Ambassador Linda Thomas-Greenfield
U.S. Representative to the United Nations
New York, New York
April 24, 2023
Let me start by thanking Secretary-General Guterres for your remarks, and to thank you and the entire UN system for all of your efforts to promote peace and security and to support the UN Charter.
And thank you, colleagues, for coming together to talk about how we can defend the UN Charter and make multilateralism more effective. This is a serious topic – even if it was convened by a Council member whose actions demonstrate a blatant disregard for the UN Charter.
At the United Nations, if you ask a difficult policy question, you get 193 different answers. That makes our work challenging. But it is also right because after all, that is what the UN is all about: Member States can work through disagreements, find common ground, and see where we can make progress together.
And there are some things we are not meant to disagree about. There are some values and principles that are so fundamental, so critical to our purpose, that signing on to them is the price of admission to the UN. These are the values laid out in the United Nations Charter, a charter we have all sworn to uphold and to protect. And it is quite clear what those values are.
This little blue book is written in plain language. And it spells out our purposes and principles in its very first chapter, and I want to read it to you:
“Article 1: The purposes of the United Nations are: To maintain international peace and security…to develop friendly relations among nations based on respect for the principle of equal rights and self-determination of peoples…to achieve international cooperation in solving international problems…[and] promoting and encouraging respect for human rights and for fundamental freedoms.”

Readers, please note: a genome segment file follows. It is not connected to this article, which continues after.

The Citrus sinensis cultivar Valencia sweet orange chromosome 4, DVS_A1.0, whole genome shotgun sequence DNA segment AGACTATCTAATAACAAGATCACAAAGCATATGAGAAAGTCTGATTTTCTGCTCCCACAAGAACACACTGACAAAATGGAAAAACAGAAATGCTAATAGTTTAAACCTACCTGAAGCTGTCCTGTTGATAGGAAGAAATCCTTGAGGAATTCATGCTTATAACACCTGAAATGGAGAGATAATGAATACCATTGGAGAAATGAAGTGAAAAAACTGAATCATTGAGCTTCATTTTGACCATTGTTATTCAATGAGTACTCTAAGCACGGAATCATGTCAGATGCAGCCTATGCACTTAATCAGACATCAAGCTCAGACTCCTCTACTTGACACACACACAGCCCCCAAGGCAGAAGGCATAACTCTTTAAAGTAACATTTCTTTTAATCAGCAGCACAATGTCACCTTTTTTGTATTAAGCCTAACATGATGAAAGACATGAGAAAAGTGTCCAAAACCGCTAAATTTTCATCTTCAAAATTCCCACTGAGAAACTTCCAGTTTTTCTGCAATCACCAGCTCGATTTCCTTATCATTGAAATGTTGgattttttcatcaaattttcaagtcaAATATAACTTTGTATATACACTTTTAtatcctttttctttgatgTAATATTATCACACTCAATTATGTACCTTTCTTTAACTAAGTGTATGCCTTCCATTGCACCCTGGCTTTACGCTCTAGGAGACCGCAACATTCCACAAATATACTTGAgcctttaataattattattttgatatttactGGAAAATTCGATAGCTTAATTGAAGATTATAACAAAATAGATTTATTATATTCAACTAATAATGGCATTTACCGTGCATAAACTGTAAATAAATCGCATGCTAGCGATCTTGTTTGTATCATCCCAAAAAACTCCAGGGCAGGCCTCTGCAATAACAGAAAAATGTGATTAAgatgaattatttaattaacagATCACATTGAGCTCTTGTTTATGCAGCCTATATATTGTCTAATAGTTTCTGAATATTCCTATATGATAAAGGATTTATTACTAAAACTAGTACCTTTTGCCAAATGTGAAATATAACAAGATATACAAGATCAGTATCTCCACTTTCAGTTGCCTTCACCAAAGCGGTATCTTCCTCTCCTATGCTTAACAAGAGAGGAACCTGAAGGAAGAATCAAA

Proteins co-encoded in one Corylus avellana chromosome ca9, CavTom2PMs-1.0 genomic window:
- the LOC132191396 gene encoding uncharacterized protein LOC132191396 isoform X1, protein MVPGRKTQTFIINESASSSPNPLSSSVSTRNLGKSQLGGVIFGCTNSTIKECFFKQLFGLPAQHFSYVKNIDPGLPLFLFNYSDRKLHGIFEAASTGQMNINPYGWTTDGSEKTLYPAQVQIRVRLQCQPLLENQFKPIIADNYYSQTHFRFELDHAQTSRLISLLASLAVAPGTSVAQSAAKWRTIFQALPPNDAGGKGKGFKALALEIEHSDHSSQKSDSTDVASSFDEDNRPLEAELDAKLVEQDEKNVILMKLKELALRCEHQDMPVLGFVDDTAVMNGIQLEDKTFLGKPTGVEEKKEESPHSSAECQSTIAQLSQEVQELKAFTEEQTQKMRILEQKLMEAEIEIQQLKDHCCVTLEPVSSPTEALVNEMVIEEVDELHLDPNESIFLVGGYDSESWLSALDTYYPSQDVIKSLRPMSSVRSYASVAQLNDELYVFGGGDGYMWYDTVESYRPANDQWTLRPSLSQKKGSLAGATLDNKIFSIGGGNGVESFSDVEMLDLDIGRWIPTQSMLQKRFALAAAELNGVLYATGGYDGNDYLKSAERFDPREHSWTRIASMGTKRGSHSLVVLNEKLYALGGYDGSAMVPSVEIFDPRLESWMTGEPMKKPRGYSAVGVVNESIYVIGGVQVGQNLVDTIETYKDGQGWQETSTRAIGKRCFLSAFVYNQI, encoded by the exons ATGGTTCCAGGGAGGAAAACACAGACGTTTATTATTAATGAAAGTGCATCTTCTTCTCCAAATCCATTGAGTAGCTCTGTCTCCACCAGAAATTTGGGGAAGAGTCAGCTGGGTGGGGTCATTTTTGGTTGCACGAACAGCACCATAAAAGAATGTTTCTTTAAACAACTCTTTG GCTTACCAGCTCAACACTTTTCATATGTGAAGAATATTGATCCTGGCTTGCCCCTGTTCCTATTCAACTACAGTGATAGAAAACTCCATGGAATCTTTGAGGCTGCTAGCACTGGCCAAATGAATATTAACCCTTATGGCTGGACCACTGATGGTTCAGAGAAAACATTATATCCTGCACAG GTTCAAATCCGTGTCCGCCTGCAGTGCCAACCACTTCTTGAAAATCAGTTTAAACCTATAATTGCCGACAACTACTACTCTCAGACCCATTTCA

And here, in Article 2, it states clearly: “All Members shall refrain in their international relations from the threat or use of force against the territorial integrity or political independence of any state.”
Territorial integrity. Respect for human rights. International cooperation.
These are our values. These are the shared, stated principles we all agreed to uphold. All of us. And it is our belief in them that binds us together.
Those principles have been the basis for the UN’s greatest triumphs over the past eight decades. Despite the international system’s imperfections, our shared principles have helped us curtail nuclear proliferation, prevent mass atrocities, and forge peace through negotiation and mediation. They have undergirded an international order that has helped us provide humanitarian aid to those in desperate need, to lift over a billion people out of poverty, and to prevent another world war.
And right now, as much as ever, the world needs an effective UN and effective multilateralism. Challenges like the climate crisis, the global food security crisis, and the COVID-19 pandemic are exactly the kinds of borderless challenges we need the UN to tackle.
And yet, right when the world needed the UN most, we were plunged into a crisis of confidence. Our hypocritical convenor today, Russia, invaded its neighbor, Ukraine, and struck at the heart of the UN Charter and all the values we hold dear. This illegal, unprovoked, and unnecessary war runs directly counter to our most shared principles: that a war of aggression and territorial conquest is never, ever acceptable.
And as we sit here, that aggression continues. As we sit here, Russian forces continue to kill and injure civilians. As we sit here, Russian forces are destroying Ukraine’s critical infrastructure. As we sit here, we brace ourselves for the next Bucha, the next Mariupol, the next Kherson. The next war crime. The next unconscionable atrocity.
One-hundred forty-one UN Member States have made it abundantly clear: Russia’s full-scale invasion was not about “self-defense.” Russia simply wants to redraw international borders by force, in violation of this very UN Charter. And that goes against everything this institution stands for.